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Carla Mott

Carla Mott is a contributor on Project jMaki, editor on The Aquarium webblog, a Java Enterprise Community leader on and a committer on Dojo, an open-source JavaScript toolkit. Previously, she was a project owner for Project GlassFish where she helped to open source Sun's application server and to build the GlassFish community. She has been at Sun for 12 years, worked on the application server technologies since 1999 and has had the opportunity to speak at JavaOne for the last 4 years.


carlavmott's blog

GlassFish 3.1: using the master password and managing instances

Posted by carlavmott on March 2, 2011 at 12:38 PM PST

GlassFish 3.1 supports creating and managing instances on multiple hosts from a central location (the DAS).

GlassFish 3.1 m2 supports creating and starting instances on remote hosts.

Posted by carlavmott on June 24, 2010 at 9:46 AM PDT

One of the main features in GlassFish 3.1 is clustering and for m2 we have added support for creating and starting instances on remote hosts.  The underying GlassFish 3.1 code uses SSH to connect to the remote hosts and introduces the concept of a node which is used by the system to deterimine where the instances will be created or started.

Latest functionality in GlassFish v3 logging.

Posted by carlavmott on September 2, 2009 at 5:33 PM PDT

This blog highlights some of the changes that are part of GlassFish v3 logging.  Since Prelude I have added 3 asadmin commands related to logging. I have updated the set-log-level command and changed the syntax. See below for details. The new commands are:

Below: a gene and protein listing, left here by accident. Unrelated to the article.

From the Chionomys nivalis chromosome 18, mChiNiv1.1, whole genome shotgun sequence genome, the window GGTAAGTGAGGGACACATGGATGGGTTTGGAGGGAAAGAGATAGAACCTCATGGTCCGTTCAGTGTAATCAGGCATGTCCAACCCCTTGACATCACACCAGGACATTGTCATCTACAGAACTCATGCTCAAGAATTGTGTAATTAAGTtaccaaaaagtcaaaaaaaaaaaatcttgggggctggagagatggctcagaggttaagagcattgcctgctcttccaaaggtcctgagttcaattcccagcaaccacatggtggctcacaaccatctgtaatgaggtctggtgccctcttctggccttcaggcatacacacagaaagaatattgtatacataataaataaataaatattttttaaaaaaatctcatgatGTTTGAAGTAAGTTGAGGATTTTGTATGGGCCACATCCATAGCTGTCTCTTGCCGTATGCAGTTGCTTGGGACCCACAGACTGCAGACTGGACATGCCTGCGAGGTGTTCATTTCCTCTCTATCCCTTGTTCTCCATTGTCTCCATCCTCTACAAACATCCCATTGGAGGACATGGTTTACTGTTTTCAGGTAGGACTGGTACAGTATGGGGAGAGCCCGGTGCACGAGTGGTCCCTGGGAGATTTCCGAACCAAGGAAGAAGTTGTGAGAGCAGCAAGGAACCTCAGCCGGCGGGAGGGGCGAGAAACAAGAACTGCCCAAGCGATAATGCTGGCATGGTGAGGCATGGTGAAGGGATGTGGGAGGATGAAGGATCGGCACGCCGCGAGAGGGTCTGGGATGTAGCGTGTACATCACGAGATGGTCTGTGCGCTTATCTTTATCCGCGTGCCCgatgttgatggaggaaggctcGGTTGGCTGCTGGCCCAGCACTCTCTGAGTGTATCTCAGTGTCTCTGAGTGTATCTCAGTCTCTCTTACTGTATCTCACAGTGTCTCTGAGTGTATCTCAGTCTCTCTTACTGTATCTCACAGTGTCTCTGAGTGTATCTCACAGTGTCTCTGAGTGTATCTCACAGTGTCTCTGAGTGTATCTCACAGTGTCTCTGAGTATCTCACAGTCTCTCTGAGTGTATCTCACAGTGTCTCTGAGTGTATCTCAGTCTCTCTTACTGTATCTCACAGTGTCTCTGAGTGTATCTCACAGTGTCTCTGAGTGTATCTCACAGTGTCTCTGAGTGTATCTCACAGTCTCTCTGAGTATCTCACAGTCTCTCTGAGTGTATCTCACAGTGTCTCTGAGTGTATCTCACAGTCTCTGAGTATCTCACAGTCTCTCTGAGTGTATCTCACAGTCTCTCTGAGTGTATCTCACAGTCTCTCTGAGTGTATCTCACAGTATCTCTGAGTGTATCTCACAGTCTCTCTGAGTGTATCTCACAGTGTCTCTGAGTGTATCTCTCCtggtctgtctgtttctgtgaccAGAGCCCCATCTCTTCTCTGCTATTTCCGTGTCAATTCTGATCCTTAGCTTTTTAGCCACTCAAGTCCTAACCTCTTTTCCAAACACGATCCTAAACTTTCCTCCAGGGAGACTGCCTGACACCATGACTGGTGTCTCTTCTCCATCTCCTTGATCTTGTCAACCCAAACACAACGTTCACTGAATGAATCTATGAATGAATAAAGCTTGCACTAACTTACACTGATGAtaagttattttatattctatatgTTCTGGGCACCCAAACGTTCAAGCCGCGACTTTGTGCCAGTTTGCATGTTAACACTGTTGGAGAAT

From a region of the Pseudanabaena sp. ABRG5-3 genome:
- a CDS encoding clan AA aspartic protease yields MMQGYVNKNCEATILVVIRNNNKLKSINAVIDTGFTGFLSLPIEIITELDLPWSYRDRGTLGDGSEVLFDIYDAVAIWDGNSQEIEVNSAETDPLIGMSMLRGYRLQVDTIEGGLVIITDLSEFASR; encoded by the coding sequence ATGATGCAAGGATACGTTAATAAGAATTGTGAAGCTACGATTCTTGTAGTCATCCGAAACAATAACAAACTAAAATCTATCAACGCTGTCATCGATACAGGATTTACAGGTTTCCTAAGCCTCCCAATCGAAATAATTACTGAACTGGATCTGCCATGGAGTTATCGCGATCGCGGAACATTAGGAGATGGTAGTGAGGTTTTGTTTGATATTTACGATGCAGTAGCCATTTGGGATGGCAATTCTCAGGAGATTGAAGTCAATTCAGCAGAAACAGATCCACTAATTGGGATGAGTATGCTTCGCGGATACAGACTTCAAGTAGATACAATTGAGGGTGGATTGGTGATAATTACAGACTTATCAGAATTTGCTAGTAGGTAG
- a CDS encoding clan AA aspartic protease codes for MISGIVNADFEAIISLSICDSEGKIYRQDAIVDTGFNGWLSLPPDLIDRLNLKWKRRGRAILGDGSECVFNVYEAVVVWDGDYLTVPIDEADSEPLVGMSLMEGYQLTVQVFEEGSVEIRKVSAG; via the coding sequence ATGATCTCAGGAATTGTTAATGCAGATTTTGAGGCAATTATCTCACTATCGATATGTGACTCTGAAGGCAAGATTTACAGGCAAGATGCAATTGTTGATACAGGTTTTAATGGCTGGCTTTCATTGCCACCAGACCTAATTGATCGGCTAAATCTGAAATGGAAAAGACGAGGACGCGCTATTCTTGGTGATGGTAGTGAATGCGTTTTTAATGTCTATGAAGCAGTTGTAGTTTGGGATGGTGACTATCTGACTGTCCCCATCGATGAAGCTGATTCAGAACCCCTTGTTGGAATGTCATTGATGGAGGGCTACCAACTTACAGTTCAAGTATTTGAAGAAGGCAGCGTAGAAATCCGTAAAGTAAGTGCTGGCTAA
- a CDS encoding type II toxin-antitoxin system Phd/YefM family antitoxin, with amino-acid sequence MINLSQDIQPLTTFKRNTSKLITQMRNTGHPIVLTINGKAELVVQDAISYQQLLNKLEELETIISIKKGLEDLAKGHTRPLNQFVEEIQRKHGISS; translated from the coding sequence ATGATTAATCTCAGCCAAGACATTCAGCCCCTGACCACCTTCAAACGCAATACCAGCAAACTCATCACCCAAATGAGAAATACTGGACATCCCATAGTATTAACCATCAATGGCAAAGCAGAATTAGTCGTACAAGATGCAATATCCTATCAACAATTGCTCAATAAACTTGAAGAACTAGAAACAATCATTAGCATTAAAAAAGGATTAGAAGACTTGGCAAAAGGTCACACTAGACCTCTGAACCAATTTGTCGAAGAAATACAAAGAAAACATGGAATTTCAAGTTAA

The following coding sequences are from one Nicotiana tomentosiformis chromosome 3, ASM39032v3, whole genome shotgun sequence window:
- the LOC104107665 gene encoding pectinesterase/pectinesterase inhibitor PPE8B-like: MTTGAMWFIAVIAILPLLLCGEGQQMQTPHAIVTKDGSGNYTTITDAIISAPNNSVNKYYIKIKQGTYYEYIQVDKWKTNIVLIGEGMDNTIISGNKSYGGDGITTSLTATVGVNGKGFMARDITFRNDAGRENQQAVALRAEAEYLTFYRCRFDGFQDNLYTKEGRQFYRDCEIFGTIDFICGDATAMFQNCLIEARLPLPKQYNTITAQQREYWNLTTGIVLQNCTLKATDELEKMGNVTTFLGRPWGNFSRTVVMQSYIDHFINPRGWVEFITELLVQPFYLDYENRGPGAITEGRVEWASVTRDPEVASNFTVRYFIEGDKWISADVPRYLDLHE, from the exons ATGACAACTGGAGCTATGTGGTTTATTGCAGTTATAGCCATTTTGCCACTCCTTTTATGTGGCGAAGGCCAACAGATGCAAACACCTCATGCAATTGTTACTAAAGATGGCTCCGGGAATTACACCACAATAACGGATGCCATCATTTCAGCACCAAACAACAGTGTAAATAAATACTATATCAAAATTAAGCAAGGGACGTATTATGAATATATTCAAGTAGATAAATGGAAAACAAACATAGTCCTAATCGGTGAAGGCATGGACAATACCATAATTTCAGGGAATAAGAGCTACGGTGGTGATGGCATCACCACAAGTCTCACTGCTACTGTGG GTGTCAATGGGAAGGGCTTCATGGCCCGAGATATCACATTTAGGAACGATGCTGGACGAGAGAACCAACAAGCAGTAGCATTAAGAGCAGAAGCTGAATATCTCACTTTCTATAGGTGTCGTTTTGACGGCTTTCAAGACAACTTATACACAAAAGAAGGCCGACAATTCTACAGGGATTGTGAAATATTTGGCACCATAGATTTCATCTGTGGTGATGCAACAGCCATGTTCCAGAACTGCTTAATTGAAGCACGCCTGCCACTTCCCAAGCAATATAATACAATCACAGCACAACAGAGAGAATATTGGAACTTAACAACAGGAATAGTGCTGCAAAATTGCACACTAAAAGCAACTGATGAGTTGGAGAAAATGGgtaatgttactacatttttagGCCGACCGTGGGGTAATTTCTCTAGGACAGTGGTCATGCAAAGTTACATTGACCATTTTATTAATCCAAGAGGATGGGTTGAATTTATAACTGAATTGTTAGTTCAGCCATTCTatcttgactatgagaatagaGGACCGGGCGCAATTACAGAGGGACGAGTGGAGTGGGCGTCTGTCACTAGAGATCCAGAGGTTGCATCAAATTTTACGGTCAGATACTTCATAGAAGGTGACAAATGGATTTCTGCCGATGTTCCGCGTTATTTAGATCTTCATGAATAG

* asadmin rotate-log
    * asadmin list-logger-levels

Adding custom handlers to GlassFish v3 loggers

Posted by carlavmott on December 9, 2008 at 2:08 PM PST

I recently blogged about the changes to logging GlassFish Prelude. Building on that I wanted to show how to add custom handlers to your installation of v3. You may find that you want to log messages to a database, send them to a remote server or log messages from specific loggers to your own file.

jMaki 1.8.1 and GlassFish V3 released

Posted by carlavmott on November 7, 2008 at 9:50 AM PST

You may be seen the announcement yesterday about the GlassFish V3 Prelude release. At the same time, we released jMaki 1.8.1. jMaki provides a framework for building Ajax applications and was fully tested on GlassFish V3 Prelude.

GlassFish V3 logging changes

Posted by carlavmott on October 28, 2008 at 2:30 PM PDT

Logging in GlassFish V3 has undergone some changes to leverage the logging utility in JDK. This blogs reviews where we are with the logging mechanism in GlassFish Prelude and since not all of the features are implemented in the Prelude release yet, I'll go over how to make use of the functionality that is there.

Enabling performance feature in jMaki

Posted by carlavmott on October 22, 2008 at 8:48 PM PDT

Last spring we added performance enhancements to jMaki based on well known guidelines for improving page load times. The guidelines are from Yahoo and we have automated several of them.

Happy Birthday NetBeans from jMaki

Posted by carlavmott on October 21, 2008 at 5:00 PM PDT

I was happy to see that the NetBeans birthday celebration page uses the jMaki revolver widget. Go to and you will find the revolver used to easily access an interview with James Gosling, pages pointing to community members, a contest and more. It's a great use of the widget.

Happy Birthday NetBeans!

Getting server side data into a jMaki widget

Posted by carlavmott on August 25, 2008 at 9:53 AM PDT

I got to help out with the EJB 3.1 keynote demo for JavaOne. Although the demo shows how simple it is to perform CRUD operations using EJB 3.1, this blog focuses on the communication between the client side jMaki components and server side servlet.

Writing jMaki widgets in the real world

Posted by carlavmott on August 20, 2008 at 2:00 PM PDT

I found that TravelMuse is a great site to help plan vacations and I was excited to learn that they use jMaki to build the site.

Daniel Ziaoure is the lead Web developer for TravelMuse and uses jMaki extensively. We were lucky enough to have him join us during our Community One day presentation on jMaki.